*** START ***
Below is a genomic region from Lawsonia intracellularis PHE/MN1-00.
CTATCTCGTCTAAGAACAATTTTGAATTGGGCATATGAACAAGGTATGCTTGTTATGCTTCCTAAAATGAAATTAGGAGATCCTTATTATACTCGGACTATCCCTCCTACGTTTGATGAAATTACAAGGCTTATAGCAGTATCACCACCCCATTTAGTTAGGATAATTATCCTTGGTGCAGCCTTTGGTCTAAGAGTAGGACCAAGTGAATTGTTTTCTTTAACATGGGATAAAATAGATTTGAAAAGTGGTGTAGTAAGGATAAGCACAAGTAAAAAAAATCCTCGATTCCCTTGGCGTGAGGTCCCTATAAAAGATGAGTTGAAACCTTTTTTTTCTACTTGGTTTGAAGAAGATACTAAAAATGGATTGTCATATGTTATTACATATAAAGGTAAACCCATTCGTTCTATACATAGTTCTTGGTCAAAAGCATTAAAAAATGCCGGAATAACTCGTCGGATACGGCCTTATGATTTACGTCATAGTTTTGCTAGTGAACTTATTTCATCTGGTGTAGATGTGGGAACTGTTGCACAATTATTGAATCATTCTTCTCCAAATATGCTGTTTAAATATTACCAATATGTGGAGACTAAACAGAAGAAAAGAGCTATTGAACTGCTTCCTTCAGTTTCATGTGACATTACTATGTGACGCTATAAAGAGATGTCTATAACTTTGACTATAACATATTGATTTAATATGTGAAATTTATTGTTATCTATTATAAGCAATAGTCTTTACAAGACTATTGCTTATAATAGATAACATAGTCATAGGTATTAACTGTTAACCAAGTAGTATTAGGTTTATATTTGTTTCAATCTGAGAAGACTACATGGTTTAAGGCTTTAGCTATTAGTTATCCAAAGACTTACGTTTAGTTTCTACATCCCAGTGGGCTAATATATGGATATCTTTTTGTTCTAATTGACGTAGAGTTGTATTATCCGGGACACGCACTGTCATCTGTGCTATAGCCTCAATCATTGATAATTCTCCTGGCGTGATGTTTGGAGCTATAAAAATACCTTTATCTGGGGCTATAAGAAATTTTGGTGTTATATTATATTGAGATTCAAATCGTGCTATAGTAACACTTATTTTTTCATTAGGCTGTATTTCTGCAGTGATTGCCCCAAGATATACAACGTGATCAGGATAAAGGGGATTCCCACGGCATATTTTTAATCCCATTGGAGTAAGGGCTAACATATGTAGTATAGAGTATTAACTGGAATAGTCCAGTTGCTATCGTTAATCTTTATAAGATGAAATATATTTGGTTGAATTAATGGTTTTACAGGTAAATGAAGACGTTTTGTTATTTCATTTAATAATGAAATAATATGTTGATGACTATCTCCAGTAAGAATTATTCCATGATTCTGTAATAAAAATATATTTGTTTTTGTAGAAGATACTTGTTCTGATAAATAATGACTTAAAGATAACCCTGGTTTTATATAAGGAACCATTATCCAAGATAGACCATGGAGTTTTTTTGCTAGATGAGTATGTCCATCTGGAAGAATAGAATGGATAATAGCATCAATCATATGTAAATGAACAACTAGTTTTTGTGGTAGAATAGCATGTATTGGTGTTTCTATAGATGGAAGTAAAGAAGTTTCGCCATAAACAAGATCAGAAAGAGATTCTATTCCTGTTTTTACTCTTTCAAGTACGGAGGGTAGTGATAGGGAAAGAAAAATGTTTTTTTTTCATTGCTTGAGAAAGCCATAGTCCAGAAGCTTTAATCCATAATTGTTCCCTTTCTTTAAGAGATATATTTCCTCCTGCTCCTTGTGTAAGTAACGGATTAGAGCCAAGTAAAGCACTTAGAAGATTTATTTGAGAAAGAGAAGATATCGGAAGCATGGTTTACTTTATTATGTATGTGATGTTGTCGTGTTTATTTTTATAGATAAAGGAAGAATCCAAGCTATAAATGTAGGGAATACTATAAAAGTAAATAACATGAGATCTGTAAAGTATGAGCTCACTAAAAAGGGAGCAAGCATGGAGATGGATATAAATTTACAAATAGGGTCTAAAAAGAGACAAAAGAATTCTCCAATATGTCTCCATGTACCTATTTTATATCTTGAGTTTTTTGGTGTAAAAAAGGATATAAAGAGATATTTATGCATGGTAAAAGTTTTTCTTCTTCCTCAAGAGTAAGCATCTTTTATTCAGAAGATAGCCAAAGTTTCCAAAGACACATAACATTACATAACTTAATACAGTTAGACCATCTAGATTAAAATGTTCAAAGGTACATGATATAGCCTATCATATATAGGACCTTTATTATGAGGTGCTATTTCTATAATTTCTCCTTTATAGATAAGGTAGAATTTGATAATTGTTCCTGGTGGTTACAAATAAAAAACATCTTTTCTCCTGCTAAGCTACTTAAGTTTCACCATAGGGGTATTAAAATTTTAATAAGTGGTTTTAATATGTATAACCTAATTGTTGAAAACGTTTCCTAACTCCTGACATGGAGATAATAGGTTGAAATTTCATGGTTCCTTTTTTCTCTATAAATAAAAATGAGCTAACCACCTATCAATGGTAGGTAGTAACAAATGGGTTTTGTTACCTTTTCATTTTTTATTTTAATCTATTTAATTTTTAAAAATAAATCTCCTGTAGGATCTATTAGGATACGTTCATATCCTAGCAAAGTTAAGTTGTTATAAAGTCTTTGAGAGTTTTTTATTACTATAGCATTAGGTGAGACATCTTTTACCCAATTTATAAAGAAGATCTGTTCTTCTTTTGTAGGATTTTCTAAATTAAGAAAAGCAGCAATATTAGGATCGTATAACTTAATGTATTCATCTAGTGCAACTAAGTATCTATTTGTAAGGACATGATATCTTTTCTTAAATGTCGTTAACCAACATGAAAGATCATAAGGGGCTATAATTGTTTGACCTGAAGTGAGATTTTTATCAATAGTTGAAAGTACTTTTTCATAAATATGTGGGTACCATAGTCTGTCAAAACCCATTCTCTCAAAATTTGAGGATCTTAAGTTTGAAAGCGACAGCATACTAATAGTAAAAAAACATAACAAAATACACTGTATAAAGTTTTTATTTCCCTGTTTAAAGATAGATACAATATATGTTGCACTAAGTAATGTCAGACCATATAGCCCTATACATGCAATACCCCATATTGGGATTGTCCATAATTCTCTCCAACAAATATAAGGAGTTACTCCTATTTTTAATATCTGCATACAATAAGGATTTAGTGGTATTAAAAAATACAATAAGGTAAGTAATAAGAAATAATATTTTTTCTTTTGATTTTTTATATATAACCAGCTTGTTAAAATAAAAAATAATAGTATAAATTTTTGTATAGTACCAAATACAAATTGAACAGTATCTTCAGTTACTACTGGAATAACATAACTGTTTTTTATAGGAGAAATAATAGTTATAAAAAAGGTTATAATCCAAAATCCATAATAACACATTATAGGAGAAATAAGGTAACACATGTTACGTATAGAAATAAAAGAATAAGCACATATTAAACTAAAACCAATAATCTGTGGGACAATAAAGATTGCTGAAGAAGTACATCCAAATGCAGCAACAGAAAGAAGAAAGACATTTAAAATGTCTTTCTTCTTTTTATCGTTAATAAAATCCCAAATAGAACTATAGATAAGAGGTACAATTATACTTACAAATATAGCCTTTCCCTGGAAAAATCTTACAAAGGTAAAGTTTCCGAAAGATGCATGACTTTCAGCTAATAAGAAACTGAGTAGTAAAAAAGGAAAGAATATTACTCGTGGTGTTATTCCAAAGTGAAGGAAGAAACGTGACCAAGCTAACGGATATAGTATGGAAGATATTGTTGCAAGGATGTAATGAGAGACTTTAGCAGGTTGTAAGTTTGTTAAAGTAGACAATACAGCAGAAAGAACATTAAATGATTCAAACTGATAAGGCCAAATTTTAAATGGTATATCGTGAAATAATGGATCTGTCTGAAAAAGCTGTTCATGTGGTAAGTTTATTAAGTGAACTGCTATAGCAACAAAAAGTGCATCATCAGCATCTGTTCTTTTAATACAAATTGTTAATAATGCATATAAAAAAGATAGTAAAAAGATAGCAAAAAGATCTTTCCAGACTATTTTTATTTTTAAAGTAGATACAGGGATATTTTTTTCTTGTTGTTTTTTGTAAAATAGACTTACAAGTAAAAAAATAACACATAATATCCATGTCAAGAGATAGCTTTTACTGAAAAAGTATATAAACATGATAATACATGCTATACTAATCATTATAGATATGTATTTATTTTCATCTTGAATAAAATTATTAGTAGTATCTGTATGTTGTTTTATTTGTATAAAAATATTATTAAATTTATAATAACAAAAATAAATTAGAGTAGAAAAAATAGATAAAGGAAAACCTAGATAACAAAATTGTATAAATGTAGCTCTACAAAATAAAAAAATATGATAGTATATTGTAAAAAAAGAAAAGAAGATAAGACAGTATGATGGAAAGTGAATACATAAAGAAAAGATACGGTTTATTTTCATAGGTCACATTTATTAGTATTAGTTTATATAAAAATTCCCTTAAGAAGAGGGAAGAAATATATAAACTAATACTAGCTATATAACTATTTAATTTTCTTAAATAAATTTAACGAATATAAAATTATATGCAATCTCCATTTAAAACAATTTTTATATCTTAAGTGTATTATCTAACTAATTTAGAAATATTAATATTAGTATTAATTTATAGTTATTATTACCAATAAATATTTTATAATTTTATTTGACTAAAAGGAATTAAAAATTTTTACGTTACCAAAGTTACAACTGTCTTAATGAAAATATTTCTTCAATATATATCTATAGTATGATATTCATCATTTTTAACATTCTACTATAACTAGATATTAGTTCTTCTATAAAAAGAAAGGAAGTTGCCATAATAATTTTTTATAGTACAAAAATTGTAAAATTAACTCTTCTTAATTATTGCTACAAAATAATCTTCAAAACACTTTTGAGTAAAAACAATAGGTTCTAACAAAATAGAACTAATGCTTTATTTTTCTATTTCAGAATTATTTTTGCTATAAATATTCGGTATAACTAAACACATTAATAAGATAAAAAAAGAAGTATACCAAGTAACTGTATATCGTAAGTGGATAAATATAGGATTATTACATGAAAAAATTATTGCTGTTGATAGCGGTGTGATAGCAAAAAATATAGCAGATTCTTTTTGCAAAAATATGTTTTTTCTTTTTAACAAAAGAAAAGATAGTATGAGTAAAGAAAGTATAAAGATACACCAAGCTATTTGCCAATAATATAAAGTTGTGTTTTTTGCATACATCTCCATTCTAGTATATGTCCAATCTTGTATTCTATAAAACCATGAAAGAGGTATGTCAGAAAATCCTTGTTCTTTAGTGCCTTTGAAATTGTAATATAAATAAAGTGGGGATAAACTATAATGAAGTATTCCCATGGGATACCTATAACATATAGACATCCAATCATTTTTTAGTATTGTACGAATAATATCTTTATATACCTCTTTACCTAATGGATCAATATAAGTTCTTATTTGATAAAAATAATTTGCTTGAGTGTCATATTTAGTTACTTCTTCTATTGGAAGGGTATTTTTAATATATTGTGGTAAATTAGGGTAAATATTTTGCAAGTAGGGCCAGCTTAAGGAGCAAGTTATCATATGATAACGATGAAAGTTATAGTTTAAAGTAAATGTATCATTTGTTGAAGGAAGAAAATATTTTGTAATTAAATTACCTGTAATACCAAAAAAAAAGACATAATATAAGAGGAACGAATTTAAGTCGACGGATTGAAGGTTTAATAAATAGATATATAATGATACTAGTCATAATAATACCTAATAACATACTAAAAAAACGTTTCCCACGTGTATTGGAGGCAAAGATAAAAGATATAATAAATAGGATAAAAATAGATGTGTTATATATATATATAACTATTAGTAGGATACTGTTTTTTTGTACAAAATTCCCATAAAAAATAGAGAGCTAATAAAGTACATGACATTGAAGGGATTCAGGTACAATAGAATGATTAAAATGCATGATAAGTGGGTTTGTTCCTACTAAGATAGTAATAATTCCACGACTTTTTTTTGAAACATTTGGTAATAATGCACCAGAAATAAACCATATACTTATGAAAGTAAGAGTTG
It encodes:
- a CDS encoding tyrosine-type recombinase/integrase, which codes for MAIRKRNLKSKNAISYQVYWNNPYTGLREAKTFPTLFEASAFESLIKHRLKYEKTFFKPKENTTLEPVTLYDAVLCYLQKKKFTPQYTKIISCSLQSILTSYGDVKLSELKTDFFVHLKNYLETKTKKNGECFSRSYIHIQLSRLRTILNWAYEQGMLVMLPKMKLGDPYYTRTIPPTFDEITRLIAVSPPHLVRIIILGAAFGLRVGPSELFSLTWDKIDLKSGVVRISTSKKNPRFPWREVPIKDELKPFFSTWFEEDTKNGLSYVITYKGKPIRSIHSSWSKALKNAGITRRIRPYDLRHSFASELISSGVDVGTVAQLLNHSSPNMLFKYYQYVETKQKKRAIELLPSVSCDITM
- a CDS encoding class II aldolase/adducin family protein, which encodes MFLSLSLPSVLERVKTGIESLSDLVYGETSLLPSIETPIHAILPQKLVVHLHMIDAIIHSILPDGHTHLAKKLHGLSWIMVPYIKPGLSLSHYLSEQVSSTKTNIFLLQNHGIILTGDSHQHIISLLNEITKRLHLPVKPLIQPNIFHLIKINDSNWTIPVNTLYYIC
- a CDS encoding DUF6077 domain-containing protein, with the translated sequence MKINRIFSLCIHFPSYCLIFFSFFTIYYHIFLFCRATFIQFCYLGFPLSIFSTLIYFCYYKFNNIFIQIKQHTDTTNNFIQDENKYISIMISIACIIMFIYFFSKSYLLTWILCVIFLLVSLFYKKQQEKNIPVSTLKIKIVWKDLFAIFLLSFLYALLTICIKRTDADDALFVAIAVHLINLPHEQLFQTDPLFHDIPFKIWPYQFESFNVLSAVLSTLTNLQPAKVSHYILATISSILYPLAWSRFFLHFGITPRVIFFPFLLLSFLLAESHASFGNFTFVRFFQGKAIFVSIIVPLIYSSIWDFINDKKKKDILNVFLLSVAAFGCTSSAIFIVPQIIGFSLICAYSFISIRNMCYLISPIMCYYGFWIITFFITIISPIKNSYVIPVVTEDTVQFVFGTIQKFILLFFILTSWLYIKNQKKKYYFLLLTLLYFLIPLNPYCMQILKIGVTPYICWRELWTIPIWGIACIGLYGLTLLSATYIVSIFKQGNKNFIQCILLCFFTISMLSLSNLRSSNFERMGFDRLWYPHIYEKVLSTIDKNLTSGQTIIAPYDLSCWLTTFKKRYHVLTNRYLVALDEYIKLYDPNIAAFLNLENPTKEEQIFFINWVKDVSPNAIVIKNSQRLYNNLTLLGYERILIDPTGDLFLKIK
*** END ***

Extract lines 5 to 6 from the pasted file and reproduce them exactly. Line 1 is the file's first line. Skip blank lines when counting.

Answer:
- a CDS encoding class II aldolase/adducin family protein, which encodes MFLSLSLPSVLERVKTGIESLSDLVYGETSLLPSIETPIHAILPQKLVVHLHMIDAIIHSILPDGHTHLAKKLHGLSWIMVPYIKPGLSLSHYLSEQVSSTKTNIFLLQNHGIILTGDSHQHIISLLNEITKRLHLPVKPLIQPNIFHLIKINDSNWTIPVNTLYYIC
- a CDS encoding DUF6077 domain-containing protein, with the translated sequence MKINRIFSLCIHFPSYCLIFFSFFTIYYHIFLFCRATFIQFCYLGFPLSIFSTLIYFCYYKFNNIFIQIKQHTDTTNNFIQDENKYISIMISIACIIMFIYFFSKSYLLTWILCVIFLLVSLFYKKQQEKNIPVSTLKIKIVWKDLFAIFLLSFLYALLTICIKRTDADDALFVAIAVHLINLPHEQLFQTDPLFHDIPFKIWPYQFESFNVLSAVLSTLTNLQPAKVSHYILATISSILYPLAWSRFFLHFGITPRVIFFPFLLLSFLLAESHASFGNFTFVRFFQGKAIFVSIIVPLIYSSIWDFINDKKKKDILNVFLLSVAAFGCTSSAIFIVPQIIGFSLICAYSFISIRNMCYLISPIMCYYGFWIITFFITIISPIKNSYVIPVVTEDTVQFVFGTIQKFILLFFILTSWLYIKNQKKKYYFLLLTLLYFLIPLNPYCMQILKIGVTPYICWRELWTIPIWGIACIGLYGLTLLSATYIVSIFKQGNKNFIQCILLCFFTISMLSLSNLRSSNFERMGFDRLWYPHIYEKVLSTIDKNLTSGQTIIAPYDLSCWLTTFKKRYHVLTNRYLVALDEYIKLYDPNIAAFLNLENPTKEEQIFFINWVKDVSPNAIVIKNSQRLYNNLTLLGYERILIDPTGDLFLKIK